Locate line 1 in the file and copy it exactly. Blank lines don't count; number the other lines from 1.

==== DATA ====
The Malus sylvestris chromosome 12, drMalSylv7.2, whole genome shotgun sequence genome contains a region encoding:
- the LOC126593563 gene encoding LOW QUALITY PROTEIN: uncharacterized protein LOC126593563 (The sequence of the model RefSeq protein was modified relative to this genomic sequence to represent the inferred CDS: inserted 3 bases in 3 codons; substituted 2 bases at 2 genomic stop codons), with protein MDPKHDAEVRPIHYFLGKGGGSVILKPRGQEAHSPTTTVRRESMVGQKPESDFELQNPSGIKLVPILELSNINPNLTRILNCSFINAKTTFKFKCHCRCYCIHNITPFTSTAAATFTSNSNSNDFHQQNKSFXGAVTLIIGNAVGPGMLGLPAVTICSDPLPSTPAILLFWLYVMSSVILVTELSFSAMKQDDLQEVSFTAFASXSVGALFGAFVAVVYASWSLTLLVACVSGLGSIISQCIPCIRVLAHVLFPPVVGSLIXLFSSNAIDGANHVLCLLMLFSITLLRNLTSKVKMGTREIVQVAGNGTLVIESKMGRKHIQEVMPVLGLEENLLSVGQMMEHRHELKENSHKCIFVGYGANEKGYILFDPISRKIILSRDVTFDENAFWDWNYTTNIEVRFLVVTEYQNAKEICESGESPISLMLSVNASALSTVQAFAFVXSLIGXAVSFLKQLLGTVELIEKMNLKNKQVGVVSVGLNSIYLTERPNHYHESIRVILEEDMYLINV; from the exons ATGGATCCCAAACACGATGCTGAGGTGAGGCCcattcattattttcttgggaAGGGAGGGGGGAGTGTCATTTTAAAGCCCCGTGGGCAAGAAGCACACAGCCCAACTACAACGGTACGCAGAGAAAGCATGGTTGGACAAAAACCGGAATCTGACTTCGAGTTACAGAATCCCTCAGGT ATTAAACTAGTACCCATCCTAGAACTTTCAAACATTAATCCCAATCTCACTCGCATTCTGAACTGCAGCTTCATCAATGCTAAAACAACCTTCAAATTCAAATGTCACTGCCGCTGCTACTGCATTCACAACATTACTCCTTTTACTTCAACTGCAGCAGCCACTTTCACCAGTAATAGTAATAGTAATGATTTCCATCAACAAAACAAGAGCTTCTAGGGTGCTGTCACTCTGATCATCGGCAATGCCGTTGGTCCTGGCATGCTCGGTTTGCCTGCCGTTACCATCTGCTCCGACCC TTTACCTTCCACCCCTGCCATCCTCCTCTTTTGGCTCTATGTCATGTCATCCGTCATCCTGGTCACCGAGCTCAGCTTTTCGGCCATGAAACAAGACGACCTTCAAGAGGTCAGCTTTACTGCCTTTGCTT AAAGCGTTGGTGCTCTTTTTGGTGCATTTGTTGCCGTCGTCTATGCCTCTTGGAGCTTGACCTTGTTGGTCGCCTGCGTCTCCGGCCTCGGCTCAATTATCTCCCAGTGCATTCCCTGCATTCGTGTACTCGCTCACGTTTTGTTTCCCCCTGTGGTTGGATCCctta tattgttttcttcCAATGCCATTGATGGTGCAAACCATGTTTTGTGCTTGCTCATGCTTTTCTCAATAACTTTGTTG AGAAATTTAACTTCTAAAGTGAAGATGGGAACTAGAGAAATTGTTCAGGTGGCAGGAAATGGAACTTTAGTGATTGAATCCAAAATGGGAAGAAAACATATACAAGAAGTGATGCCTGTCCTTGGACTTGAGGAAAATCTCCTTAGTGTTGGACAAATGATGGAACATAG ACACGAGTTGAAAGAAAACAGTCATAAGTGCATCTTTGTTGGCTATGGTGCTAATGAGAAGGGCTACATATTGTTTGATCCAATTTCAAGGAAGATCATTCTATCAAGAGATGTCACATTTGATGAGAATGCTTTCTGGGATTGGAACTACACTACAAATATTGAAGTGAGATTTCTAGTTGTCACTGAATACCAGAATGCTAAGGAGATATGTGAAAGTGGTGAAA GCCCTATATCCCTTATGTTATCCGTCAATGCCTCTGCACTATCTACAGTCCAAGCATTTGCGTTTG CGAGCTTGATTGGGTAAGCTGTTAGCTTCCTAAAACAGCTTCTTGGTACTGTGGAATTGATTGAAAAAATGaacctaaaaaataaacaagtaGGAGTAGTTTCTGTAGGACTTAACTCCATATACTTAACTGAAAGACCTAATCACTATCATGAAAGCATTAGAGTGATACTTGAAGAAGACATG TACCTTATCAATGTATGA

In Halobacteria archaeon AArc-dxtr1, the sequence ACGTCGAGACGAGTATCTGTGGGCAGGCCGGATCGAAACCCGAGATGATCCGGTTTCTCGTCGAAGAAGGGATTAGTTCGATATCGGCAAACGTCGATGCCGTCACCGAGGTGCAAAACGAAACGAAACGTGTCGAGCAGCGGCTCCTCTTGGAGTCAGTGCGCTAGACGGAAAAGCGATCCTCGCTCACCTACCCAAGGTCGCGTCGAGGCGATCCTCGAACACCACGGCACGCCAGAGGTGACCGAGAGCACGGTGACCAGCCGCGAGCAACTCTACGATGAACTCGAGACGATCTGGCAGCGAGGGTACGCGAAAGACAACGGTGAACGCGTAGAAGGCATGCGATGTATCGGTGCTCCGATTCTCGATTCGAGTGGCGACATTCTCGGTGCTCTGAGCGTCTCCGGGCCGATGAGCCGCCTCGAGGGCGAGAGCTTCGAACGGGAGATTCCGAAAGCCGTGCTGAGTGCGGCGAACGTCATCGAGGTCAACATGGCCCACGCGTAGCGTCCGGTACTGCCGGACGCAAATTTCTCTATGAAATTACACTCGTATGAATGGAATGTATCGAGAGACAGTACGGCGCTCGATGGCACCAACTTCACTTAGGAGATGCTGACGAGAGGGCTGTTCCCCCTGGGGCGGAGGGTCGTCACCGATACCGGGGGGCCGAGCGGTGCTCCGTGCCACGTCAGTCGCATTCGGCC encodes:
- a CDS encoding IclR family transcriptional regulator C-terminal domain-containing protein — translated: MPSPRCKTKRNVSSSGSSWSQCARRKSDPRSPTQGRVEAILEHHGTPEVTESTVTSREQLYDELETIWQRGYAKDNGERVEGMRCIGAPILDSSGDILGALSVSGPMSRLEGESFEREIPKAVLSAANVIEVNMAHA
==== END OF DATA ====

The Malus sylvestris chromosome 12, drMalSylv7.2, whole genome shotgun sequence genome contains a region encoding: